This morning on NBC’s Meet the Press, the McCain campaign deployed independent Democrat Joe Lieberman, the Connecticut senator and former vice-presidential and presidential candidate, to combat the negative press flung at their candidate for airing an ad that likens Barack Obama to Britney Spears and Paris Hilton. He’s a celebrity, they’re celebrities; you wouldn’t want them running the country...so...and so the “argument” goes. Joe may have had an easier time of it after Obama’s own controversial comments this week. The Illinois senator told a Missouri audience he anticipated being attacked with charges of “‘He’s not patriotic enough, he’s got a funny name.’ You know, ‘He doesn't look like all those other presidents on the dollar bills.’” The McCain camp pounced: “Barack Obama has played the race card, and he played it from the bottom of the deck.”
Sen. Joe Lieberman (Photo: Huffington Post)
Sen. Joe Lieberman (Photo: Huffington Post)
Most will readily concede that the Republican strategy against Obama has of late played increasingly upon the deep-seated fears of ordinary Americans that “he’s not like us.” That, of course, was what Obama was responding to, but he slipped and gave his opponent a tactical opening when he contrasted a) his face, and b) a dollar bill. He slipped because in pointing up the difference between his skin color and George Washington’s, by so casually disassociating himself from a national symbol, he appeared to assert multiple identities: black, American, outsider, insider. While I think the outsider appeal can get him some emotional traction, the idea that he somehow secretly harbors a distinct, separate, even primary identity that most Americans don’t share is very dangerous. For what it's worth, the simultaneous presence of these various identities in a single soul is, to my mind, entirely unobjectionable, and actually renders Obama all the more American.
Contrast Obama’s tightrope act on the issue of his race with Lieberman’s freewheeling comments about his Jewishness on Meet the Press. Lieberman displayed, not for the first time, his utter lack of compunction about calling attention to his minority identity. First, Tom Brokaw asked, “Do you think running a campaign ad in which you feature Britney Spears and Paris Hilton with Barack Obama is respectful?”
Lieberman: “I do. First off, you know, we all ought to relax a little bit. It's, it's a bit of humor. It's a way to draw people into the ad. Incidentally, the McCain campaign has another ad up in which they seem to be comparing Obama to Moses. So, in my book, that's about a good comparison as you can ask for. I should say, in ‘The Book,’ it's about a good a comparison as you should ask for.”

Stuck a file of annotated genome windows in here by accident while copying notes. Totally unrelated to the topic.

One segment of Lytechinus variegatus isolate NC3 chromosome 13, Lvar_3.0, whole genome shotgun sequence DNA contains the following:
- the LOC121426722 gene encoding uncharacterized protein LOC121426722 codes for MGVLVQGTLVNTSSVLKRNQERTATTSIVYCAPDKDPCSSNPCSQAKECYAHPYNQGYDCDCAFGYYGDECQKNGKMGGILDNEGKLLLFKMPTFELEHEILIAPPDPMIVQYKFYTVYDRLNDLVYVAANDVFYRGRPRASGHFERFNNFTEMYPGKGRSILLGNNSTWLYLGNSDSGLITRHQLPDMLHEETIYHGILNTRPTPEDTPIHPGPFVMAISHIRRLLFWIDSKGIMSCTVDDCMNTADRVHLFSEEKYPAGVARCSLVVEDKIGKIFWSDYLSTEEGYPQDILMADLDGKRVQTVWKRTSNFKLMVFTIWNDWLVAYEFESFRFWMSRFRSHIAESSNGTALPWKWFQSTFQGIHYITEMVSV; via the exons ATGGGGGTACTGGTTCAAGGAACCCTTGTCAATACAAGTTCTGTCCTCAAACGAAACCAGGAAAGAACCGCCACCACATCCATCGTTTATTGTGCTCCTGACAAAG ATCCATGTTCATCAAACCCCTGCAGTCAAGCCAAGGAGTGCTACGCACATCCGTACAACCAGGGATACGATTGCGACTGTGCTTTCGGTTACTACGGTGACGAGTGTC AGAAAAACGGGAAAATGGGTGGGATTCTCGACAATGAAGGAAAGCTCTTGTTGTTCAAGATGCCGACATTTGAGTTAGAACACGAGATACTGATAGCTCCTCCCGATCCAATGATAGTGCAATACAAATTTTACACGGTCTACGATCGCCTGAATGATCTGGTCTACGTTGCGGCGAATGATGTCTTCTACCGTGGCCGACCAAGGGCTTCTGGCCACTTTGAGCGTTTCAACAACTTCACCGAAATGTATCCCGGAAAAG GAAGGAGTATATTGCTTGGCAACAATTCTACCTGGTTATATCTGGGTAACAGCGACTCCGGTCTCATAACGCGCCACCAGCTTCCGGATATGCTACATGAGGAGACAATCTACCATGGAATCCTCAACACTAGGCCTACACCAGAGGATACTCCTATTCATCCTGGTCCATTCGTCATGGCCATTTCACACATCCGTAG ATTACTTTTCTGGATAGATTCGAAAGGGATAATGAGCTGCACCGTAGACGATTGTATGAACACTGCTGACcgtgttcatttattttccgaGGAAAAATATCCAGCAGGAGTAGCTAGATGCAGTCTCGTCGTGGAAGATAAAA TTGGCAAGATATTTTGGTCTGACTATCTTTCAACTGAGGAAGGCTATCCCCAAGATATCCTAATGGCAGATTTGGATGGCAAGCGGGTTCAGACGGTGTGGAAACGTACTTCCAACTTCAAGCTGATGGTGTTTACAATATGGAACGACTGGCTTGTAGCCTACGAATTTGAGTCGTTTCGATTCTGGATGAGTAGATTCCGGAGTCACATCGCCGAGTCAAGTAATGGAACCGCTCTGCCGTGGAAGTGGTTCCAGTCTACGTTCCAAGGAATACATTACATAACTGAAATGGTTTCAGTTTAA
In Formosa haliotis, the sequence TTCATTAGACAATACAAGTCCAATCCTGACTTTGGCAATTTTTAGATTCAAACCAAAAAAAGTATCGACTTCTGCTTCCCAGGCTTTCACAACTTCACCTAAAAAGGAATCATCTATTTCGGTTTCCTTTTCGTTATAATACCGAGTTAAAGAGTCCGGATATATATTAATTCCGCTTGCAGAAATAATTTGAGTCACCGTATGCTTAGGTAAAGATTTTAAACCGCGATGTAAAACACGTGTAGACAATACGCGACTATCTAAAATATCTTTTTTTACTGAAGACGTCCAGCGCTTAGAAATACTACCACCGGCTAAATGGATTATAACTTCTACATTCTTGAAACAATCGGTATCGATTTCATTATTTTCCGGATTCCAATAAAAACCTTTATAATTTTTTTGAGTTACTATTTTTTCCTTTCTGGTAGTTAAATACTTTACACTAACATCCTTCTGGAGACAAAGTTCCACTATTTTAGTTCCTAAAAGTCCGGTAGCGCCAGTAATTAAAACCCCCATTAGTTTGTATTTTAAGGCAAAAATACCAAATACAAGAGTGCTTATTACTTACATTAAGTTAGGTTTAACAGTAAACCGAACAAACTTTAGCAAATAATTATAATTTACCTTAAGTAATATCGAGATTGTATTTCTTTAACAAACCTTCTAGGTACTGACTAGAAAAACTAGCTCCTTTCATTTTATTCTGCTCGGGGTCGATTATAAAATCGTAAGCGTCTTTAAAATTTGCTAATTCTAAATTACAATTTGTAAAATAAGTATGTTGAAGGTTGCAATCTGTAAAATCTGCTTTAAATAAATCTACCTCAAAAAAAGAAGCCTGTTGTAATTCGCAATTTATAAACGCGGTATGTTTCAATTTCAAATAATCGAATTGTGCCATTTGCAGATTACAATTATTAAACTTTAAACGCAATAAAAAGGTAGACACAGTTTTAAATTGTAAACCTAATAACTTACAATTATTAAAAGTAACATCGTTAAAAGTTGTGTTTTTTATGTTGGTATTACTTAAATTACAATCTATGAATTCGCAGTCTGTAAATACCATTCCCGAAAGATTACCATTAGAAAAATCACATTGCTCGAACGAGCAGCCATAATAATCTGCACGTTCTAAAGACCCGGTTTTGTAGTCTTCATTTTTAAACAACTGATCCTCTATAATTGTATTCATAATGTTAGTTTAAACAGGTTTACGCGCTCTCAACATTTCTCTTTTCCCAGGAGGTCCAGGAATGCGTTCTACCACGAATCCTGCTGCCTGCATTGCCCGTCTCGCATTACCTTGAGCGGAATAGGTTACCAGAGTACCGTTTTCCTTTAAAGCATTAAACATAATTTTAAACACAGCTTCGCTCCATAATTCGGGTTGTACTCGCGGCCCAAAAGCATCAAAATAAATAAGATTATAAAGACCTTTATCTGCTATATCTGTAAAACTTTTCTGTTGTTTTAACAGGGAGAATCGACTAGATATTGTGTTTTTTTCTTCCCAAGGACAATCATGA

It’s remarkable how Lieberman comes off as both pious, correcting “my book” to “the Book,” and ireverant, comparing, by means of the old transitive property, Moses to Britney! I suppose we’ve come to a point in American culture where the claim “I’m Jewish” is also a claim along the lines of “I can joke around in ways that border on the inappropriate.” The genius of Lieberman is he’s also signaling in very sober terms to America’s church-going population that he’s “just like them,” only fiercely loyal to his book.
Later, Lieberman returned to his Jewishness in a defense of McCain’s tolerance. After all, Joe pointed out, McCain and his wife adopted a girl from Bangladesh – and they love her! What’s more, Lieberman seemed to imply, so quickly did he move from the issue of the adoption to the issue of their personal friendship, the presumptive Republican nominee for president has been pals for twenty years with (gasp) – a Jew.
Lieberman: “Let me just add a final word, Tom. In 2000, Al Gore gave me the extraordinary honor of being the first Jewish-American to run for national office, and Al Gore said he had confidence in the American people that they would judge me based on my record, not on my religion. And I urge Barack Obama to have the same faith in the American people that they will judge him on his record, or lack of record, certainly not on his name or his race.”Lieberman’s use of his Jewish identity is devastatingly cynical. He wants to be the macho minority, kicking some tail as a trailblazing Jew, only to revert to the American Everyman when he’s done bragging. Unlike Barack Obama, who will rarely ever choose the battle fields on which his black identity will be subject to the various pressures of public life, Lieberman is quite well positioned to inject his Jewishness into the mix when it’s politically expedient. In fact, I dare say Lieberman seemed to be taking advantage of the fact of his Jewishness to lend legitimacy to his attack on Obama for the gaffe. For McCain, Lieberman was the perfect operative for the week’s controversy. He played the Jewish card in order to denounce Obama for “playing the race card!”